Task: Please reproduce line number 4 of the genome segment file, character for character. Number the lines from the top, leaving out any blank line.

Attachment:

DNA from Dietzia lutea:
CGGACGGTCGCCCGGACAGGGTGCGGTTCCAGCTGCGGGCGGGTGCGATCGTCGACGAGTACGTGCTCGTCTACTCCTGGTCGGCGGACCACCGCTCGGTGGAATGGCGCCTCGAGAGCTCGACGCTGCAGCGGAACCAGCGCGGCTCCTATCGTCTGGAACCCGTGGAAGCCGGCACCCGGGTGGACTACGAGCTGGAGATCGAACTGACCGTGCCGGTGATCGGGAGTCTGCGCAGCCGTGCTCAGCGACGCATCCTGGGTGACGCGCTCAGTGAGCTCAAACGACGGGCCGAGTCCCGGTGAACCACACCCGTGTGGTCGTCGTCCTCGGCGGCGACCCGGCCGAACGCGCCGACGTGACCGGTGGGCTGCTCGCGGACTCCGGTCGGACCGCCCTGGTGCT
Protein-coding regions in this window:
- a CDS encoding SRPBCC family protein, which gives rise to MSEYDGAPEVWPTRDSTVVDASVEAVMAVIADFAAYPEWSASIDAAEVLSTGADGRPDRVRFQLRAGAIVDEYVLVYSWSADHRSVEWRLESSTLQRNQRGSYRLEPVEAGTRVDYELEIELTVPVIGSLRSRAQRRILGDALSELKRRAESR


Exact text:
- a CDS encoding SRPBCC family protein, which gives rise to MSEYDGAPEVWPTRDSTVVDASVEAVMAVIADFAAYPEWSASIDAAEVLSTGADGRPDRVRFQLRAGAIVDEYVLVYSWSADHRSVEWRLESSTLQRNQRGSYRLEPVEAGTRVDYELEIELTVPVIGSLRSRAQRRILGDALSELKRRAESR